When Eric Leonard operated a cab company in Hawaii, he was devoted to the idea of keeping his cars on the road 24 hours a day, 365 days a year. He applies the same principle to the two Los Angeles stages he now runs.
Take a typical Sunday at the Beverly Hills Playhouse or Hollywood's Skylight Theatre. If you're up to it, you just might be able to see a play at noon, at 3, at 6, 8 and 10:30 p.m.--and chances are that all would be productions of Leonard and his Camelot Artists.
Since it made its debut with "Vieux Carre" three years ago, Camelot Artists (then known as Beverly Hills Playhouse Productions) has become the most prolific theatrical shop in town--with some 77 shows mounted.
Quantity hasn't necessarily scuttled quality. Recent Camelot productions of "Confessions of a Nightingale," "Borderline" and "Scenes From American Life" have been among the most praised shows in all of Equity Waiverland.
Camelot's public profile hardly matches its production record. Perhaps it's because, until nine months ago, the full-time staff consisted of no one but Leonard. Perhaps it's because Camelot's two theaters are Waiver houses (99 seats or less).
Whatever the reason for past obscurity, Camelot is emerging into the public eye. It's assuming a leadership role in the campaign to save the Waiver (the union policy that permits actors to go unpaid in small theaters). And it's trying to expand its financial base beyond the funds supplied by its creative wellspring, director and acting teacher Milton Katselas.
Katselas launched the company, but it was Leonard who prodded him into doing it. They had known each other in New York decades ago, meeting in the production of "The Lark" that starred Julie Harris--and featured Katselas and Leonard as "animated scenery," according to Leonard.
Leonard was a dancer as well as an actor and coach. However, in 1960 he chucked it all and wound up in Hawaii, where he stayed for 20 years, keeping tabs on his cabs.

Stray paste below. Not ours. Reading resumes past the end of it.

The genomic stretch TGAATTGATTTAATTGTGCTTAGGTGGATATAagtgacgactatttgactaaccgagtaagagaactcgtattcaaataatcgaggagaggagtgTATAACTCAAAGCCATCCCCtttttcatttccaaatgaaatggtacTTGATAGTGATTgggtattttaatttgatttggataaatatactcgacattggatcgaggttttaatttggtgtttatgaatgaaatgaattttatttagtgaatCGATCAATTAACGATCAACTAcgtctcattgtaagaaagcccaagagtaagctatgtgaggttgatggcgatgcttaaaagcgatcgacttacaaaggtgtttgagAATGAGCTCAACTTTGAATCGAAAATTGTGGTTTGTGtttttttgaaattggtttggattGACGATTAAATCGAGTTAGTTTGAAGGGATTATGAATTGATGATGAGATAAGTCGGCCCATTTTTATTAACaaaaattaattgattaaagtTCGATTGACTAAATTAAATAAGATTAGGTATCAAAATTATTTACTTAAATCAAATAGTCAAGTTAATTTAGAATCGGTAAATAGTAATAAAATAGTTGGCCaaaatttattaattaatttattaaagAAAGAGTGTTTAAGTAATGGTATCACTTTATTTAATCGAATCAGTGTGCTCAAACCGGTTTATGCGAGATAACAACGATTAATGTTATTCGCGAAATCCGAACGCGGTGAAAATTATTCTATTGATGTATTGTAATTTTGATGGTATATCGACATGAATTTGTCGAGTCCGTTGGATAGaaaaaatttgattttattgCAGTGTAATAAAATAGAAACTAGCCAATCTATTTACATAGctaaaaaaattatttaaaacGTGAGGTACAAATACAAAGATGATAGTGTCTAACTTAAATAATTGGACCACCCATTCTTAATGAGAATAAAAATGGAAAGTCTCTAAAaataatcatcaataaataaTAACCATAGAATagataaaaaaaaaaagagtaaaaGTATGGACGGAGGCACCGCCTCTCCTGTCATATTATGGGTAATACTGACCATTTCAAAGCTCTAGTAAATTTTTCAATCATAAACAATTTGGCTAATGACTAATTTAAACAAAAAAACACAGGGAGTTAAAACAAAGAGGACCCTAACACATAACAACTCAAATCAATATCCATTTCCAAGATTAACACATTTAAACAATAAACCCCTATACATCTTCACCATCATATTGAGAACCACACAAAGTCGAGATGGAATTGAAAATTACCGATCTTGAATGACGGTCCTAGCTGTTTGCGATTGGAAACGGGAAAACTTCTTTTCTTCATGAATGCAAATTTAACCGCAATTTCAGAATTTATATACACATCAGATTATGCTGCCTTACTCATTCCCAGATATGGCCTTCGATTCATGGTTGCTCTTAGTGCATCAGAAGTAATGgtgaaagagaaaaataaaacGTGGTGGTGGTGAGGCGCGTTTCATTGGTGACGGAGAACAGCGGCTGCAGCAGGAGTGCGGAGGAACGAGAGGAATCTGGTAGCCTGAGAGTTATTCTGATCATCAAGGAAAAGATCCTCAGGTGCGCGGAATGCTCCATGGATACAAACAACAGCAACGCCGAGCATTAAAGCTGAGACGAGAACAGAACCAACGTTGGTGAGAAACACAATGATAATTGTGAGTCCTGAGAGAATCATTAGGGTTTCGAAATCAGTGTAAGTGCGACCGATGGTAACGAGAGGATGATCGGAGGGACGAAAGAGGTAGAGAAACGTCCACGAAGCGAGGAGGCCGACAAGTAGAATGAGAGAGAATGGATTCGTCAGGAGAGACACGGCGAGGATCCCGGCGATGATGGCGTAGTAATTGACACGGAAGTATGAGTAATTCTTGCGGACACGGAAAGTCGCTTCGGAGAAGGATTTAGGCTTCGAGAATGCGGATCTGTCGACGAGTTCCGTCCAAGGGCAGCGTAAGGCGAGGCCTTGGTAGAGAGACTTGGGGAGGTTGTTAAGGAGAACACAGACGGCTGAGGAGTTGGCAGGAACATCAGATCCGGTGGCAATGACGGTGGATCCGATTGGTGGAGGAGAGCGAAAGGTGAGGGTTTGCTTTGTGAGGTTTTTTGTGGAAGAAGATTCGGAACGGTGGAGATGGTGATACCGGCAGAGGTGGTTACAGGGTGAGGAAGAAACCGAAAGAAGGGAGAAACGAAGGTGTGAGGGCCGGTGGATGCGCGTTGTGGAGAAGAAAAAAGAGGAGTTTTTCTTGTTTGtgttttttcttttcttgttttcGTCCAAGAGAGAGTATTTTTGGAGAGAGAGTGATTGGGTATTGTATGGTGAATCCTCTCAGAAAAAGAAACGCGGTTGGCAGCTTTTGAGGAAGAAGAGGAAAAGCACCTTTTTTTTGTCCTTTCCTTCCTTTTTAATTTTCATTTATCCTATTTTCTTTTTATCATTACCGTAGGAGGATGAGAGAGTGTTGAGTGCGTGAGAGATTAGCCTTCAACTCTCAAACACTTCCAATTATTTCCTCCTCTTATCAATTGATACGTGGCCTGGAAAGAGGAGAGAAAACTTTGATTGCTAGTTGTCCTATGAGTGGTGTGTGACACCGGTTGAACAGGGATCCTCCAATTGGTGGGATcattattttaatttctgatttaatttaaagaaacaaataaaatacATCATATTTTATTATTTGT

That experience, he now recalls, prepared him for Equity Waiver: "The margin of profit, the room for error, was so small. After that, I felt as if I could be mayor of Calcut ta--and Equity Waiver isn't far removed from that."
After he sold his taxis, he heard from Katselas about his desire to provide a production forum for his students. Leonard volunteered to run such a company for him, and he's been in charge of production decisions ever since--with only minimal interference from Katselas. Camelot's headquarters are in Leonard's modest Hollywood home.
The Camelot credo is derived from Katselas' charge to his students: "Create, don't wait." This means that "no one has to be perfect," said Leonard. "We've had some 9s and 10s, some 1s and 2s."
However, Camelot casting isn't limited to the Katselas student body. About half the actors in Camelot productions have no connection with Katselas.
"We have no closed-door policy," declared Leonard. He estimates that a third of Camelot's shows originate from outside the Katselas domain.
It may look as if Camelot sponsors anyone who says "Hey, let's put on a show," yet Leonard claims he now rejects more ideas than he approves. Or, he added, he might say something like "yes, you can have the 3 a.m. Monday slot," which is enough to deter most would-be producers.
Only one time slot so far has been developed and then abandoned--6 p.m. on Fridays. It couldn't overcome "the T.G.I.F. syndrome," said Leonard. He won't rule out the possibility of carving out more unusual time slots. "As long as a stage is empty, I will not close the book," he vowed, a slight twinkle in his eye. He and Katselas jocularly refer to their programming method as "sardine theater."
Camelot budgets are austere--$1,000 for the 8 p.m. shows and all of $150 for the other times (though individual producers may supplement Camelot funds by selling ads in the programs or otherwise raising their own money). Actors are seldom paid with anything other than tickets and psychological strokes (an exception was Ray Stricklyn in the one-man "Confessions of a Nightingale").
Scenery is bare-bones. Even so, logistical problems arise when so many shows (plus Katselas' classes and occasional rentals) share the same spaces and the same lighting equipment--and when "every production thinks it's the center of the universe," said Leonard.
An acclaimed "Trouble in Tahiti" closed prematurely after its staging was altered to fit the same seating configuration as the incoming "Scenes From American Life." The lighting was the problem, said director David Galligan: "You might as well have turned the record on and listened to it in the dark."
Camelot hopes to avoid such collisions in the future, but not by scaling down its activities. Indeed, with a new playwrights' wing under the direction of Joseph Scott Kierland and talk of video and film projects, it may well expand, supported by its recent entry into the grantsmanship battles. The only apparent roadblock is the possibility of change in the Waiver.